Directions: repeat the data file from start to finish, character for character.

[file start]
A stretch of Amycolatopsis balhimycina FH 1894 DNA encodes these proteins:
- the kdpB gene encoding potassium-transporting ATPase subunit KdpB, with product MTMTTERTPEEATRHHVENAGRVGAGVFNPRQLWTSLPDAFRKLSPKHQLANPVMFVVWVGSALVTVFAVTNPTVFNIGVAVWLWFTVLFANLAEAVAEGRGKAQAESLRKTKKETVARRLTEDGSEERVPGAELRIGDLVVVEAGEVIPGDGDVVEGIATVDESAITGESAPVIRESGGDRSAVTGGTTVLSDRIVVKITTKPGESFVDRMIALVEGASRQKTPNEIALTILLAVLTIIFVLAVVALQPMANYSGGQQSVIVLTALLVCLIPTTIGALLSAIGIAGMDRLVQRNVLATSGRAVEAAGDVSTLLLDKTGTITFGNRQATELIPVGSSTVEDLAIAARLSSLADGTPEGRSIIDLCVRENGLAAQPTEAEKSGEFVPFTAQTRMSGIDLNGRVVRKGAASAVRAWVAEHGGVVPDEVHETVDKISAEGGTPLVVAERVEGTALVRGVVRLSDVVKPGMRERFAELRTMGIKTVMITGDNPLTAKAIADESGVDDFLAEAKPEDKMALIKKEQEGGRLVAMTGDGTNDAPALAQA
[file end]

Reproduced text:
A stretch of Amycolatopsis balhimycina FH 1894 DNA encodes these proteins:
- the kdpB gene encoding potassium-transporting ATPase subunit KdpB, with product MTMTTERTPEEATRHHVENAGRVGAGVFNPRQLWTSLPDAFRKLSPKHQLANPVMFVVWVGSALVTVFAVTNPTVFNIGVAVWLWFTVLFANLAEAVAEGRGKAQAESLRKTKKETVARRLTEDGSEERVPGAELRIGDLVVVEAGEVIPGDGDVVEGIATVDESAITGESAPVIRESGGDRSAVTGGTTVLSDRIVVKITTKPGESFVDRMIALVEGASRQKTPNEIALTILLAVLTIIFVLAVVALQPMANYSGGQQSVIVLTALLVCLIPTTIGALLSAIGIAGMDRLVQRNVLATSGRAVEAAGDVSTLLLDKTGTITFGNRQATELIPVGSSTVEDLAIAARLSSLADGTPEGRSIIDLCVRENGLAAQPTEAEKSGEFVPFTAQTRMSGIDLNGRVVRKGAASAVRAWVAEHGGVVPDEVHETVDKISAEGGTPLVVAERVEGTALVRGVVRLSDVVKPGMRERFAELRTMGIKTVMITGDNPLTAKAIADESGVDDFLAEAKPEDKMALIKKEQEGGRLVAMTGDGTNDAPALAQA